3. Results

3.1. Differences from the Baseline

3.1.1. Precipitation

Figure 4 shows the percent differences between historical precipitation and mean (of 10 individual RCP 4.5 projections) projected precipitation in mid-century (Figure 4a,b) and late-century (Figure 4c,d), respectively, on both the annual scale (Figure 4a,c) and during the wet season (Figure 4b,d). It is evident that all regions are expecting increases in precipitation during the wet season, with increases ranging from 2.8% (1.5%) to 9.8% (10.5%) in mid-century (late-century). This observation implies that future storms in the wet season would likely become more frequent, which is in line with the findings of previous studies [25,28]. On the annual scale, most regions are also projected to receive more precipitation, except for the driest two regions: South Lahontan and Colorado River. This suggests that those two regions are expecting much less precipitation in the dry season, although more precipitation is projected for them during the wet season. Typically, summer monsoons are a major contributor to dry season precipitation in these two regions [73,74]. This finding denotes that future monsoons over both regions are likely to become weaker or more sporadic. Across all regions, the San Francisco Bay and the South Coast generally have the highest and lowest increases in precipitation in late-century, respectively, on both temporal scales. This indicates that they are the most and least prone to changes in future storms during this period, respectively, yet they are not the wettest or driest regions. Comparing two future periods, the late-century period is generally expecting a higher increase in precipitation than the mid-century period except for the dry regions including Colorado River, South Lahontan, and South Coast.
The differences between historical precipitation and mean RCP 8.5 precipitation projections are also explored (Table 3). Similar to what Figure 4 indicates, wet season precipitation is expected to increase in both mid-century and late-century across all regions. Increases are expected for annual precipitation for most regions except for three dry regions (i.e., Colorado River, South Lahontan, and South Coast) in mid-century and one region (i.e., Colorado River) in late-century. The increases in late-century are higher. Comparing annual precipitation and wet season precipitation, changes in the latter is more significant in terms of magnitude, which is in line with the RCP 4.5 results as illustrated in Figure 4. Comparing two future periods, changes in the late-century is more pronounced compared to those of the mid-century. Comparing differences of the mean RCP 4.5 projections from the historical baseline and that of the mean RCP 8.5 projections, the latter are more notable. Those are expected since the late-century (compared to mid-century) and the RCP 8.5 scenarios (compared to RCP 4.5 ones) are both expecting higher increases in temperature (Section 3.1.2). A warmer atmosphere can hold more water moisture, indicative of more water available for precipitation.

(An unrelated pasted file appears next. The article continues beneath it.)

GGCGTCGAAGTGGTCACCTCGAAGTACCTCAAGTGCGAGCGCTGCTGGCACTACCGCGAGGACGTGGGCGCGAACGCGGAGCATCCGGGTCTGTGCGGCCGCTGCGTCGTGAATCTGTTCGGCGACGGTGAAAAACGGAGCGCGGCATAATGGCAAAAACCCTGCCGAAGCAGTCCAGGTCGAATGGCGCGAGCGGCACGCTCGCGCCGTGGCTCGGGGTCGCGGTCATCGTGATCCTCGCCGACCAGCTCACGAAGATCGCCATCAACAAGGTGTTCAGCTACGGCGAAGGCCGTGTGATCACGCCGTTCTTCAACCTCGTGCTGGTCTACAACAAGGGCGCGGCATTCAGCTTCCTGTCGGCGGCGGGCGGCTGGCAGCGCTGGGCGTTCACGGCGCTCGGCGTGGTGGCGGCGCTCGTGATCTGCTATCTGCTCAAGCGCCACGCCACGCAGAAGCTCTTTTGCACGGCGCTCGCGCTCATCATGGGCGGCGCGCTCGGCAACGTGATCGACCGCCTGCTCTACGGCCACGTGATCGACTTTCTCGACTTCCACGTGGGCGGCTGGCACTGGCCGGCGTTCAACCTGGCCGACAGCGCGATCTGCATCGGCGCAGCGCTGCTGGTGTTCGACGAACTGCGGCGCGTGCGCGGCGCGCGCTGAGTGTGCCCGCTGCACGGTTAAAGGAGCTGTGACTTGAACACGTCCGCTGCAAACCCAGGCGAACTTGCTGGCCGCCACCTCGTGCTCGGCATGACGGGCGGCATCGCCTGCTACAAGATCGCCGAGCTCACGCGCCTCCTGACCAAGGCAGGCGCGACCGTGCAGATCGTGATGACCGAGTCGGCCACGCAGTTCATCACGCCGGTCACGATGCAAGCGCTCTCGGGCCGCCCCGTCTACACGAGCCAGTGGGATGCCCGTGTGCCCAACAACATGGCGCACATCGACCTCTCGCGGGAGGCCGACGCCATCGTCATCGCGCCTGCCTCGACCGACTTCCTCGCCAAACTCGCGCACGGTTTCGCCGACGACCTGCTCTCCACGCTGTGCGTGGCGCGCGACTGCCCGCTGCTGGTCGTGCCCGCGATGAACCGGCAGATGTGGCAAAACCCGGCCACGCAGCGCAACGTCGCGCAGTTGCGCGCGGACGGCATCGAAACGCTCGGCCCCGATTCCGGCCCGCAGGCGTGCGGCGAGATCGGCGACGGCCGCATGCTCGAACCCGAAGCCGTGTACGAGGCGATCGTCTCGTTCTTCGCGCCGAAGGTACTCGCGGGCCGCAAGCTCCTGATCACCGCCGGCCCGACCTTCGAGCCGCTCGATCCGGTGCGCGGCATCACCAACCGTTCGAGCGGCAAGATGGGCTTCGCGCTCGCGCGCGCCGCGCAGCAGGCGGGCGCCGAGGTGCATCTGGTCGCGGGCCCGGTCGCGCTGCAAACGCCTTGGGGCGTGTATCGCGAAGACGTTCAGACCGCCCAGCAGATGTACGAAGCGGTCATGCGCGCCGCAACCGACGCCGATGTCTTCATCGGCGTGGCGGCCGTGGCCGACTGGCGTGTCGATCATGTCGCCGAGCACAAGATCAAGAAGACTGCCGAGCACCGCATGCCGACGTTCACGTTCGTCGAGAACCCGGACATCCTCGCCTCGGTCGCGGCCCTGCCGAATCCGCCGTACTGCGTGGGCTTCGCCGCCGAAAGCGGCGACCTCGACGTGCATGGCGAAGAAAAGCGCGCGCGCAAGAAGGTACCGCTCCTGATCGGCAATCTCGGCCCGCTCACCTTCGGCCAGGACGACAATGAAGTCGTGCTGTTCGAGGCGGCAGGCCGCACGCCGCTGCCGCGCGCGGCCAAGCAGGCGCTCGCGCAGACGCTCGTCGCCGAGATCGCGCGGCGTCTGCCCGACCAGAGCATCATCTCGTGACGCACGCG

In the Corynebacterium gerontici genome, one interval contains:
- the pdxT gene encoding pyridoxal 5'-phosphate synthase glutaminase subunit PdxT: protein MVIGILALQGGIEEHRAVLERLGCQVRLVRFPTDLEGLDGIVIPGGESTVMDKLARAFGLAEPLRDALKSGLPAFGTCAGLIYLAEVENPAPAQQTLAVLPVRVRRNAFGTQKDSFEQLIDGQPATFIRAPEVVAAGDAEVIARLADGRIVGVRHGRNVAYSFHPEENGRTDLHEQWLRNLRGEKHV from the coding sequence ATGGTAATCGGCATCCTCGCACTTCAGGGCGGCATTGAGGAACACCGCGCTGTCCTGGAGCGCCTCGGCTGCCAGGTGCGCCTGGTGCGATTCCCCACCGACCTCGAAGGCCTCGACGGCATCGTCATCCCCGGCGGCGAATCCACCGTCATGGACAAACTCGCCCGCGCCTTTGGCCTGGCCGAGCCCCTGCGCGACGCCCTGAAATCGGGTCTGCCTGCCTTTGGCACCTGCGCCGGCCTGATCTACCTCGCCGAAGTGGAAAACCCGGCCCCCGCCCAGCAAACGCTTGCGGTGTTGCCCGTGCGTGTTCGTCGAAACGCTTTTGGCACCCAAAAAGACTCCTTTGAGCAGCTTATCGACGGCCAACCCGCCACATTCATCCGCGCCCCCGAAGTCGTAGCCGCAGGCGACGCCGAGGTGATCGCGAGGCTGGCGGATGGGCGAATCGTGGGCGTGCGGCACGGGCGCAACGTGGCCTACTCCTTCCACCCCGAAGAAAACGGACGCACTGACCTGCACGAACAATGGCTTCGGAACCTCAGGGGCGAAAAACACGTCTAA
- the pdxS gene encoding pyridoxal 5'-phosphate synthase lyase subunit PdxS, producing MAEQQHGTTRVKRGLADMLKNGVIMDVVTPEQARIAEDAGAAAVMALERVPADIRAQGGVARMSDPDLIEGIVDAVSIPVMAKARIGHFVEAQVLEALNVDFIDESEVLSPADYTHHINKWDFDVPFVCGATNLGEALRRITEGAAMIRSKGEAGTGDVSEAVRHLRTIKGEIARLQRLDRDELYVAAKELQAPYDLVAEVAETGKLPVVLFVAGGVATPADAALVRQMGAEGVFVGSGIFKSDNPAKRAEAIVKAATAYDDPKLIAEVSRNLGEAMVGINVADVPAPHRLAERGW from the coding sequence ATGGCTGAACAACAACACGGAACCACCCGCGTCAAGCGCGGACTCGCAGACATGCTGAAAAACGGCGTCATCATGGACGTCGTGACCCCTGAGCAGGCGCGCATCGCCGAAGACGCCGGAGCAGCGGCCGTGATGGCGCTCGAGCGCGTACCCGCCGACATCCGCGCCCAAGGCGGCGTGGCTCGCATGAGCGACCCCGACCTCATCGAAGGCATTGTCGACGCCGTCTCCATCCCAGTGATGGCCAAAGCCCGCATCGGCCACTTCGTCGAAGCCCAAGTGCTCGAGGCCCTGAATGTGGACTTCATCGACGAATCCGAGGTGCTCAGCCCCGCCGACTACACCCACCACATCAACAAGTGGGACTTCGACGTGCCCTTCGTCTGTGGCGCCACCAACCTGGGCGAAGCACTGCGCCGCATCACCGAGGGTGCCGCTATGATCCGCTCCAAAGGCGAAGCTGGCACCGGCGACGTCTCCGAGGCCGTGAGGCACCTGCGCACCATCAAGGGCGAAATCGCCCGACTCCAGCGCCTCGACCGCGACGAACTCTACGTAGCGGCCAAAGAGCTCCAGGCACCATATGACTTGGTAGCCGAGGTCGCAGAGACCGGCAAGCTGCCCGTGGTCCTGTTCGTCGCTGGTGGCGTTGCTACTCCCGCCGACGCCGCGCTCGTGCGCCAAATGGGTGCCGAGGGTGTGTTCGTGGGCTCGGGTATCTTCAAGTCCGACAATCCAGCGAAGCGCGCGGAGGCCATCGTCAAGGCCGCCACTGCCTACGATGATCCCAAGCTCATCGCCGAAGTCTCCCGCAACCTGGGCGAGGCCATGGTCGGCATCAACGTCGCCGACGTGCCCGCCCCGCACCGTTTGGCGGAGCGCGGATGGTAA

In addition to looking at the mean of PRC 4.5 and RCP 8.5 projections, individual projections are also investigated (Figure 5) to provide insights on the potential range of precipitation changes. Overall, on both temporal scales, there is no consensus that all projections show increases or decreases consistently for any region in mid-century or in late-century. This finding is also reported in previous studies using old climate projections [22,26,27,28]. The changes mostly range from −25% to 50%, with a few outliers showing more than 50% increases in precipitation. Those outliners come from a single wet climate model under the higher greenhouse-gas emission scenario (RCP 8.5). The variation range is generally larger for late-century (compared to mid-century) and dry regions (compared to wet regions). Additionally, wet season precipitation shows larger change ranges compared to annual precipitation. These results indicate more uncertainties in the projections for the dry regions, in the wet season, and in late-century.

3.1.2. Temperature

Mean annual maximum temperature and minimum temperature are examined in a similar way to the precipitation. The mean of 10 RCP 4.5 projections in two future periods are compared with their counterparts in the historical period (Figure 6). Increases are expected for both maximum and minimum temperature in both future periods across all regions. The eastern regions (NL, SL, and CR) are generally expecting more significant warming compared to other regions. This is likely because of their geographic location (away from the Pacific Ocean, lacking ocean regulation). In contrast, the Coastal regions normally have the least significant warming except for the South Coast region which has similar climate pattern as the dry Tulare Lake region. Comparing two future periods, late-century is expecting more warming consistently for all regions, which is not surprising given the accumulated effect of the greenhouse-gas emissions. The increases in minimum temperature and maximum temperature are generally comparable to each other. Statewide, the increases in the latter is slightly higher. Specifically, for maximum temperature, a 2.4 °C warming is projected statewide in the late-century versus 2.0 °C in mid-century. For minimum temperature, the statewide increases are expected to be 2.2 °C and 1.8 °C, respectively, in those two periods. This is somewhat different from previous studies which claimed that increases in minimum temperature are more pronounced [16], leading to smaller diurnal temperature ranges.